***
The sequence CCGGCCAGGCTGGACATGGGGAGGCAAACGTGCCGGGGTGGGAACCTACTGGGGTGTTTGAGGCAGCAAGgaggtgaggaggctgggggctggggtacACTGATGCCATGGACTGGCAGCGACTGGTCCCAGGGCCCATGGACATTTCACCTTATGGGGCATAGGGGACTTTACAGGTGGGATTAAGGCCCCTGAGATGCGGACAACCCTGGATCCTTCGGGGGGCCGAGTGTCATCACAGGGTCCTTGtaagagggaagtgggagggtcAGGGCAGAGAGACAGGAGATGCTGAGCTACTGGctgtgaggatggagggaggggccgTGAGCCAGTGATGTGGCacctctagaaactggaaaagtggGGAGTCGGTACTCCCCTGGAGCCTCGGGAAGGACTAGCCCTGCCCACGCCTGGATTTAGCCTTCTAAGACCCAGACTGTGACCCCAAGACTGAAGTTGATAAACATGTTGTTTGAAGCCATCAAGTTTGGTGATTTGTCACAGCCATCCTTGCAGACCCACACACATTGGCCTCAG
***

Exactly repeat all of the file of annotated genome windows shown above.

The sequence CCGGCCAGGCTGGACATGGGGAGGCAAACGTGCCGGGGTGGGAACCTACTGGGGTGTTTGAGGCAGCAAGgaggtgaggaggctgggggctggggtacACTGATGCCATGGACTGGCAGCGACTGGTCCCAGGGCCCATGGACATTTCACCTTATGGGGCATAGGGGACTTTACAGGTGGGATTAAGGCCCCTGAGATGCGGACAACCCTGGATCCTTCGGGGGGCCGAGTGTCATCACAGGGTCCTTGtaagagggaagtgggagggtcAGGGCAGAGAGACAGGAGATGCTGAGCTACTGGctgtgaggatggagggaggggccgTGAGCCAGTGATGTGGCacctctagaaactggaaaagtggGGAGTCGGTACTCCCCTGGAGCCTCGGGAAGGACTAGCCCTGCCCACGCCTGGATTTAGCCTTCTAAGACCCAGACTGTGACCCCAAGACTGAAGTTGATAAACATGTTGTTTGAAGCCATCAAGTTTGGTGATTTGTCACAGCCATCCTTGCAGACCCACACACATTGGCCTCAG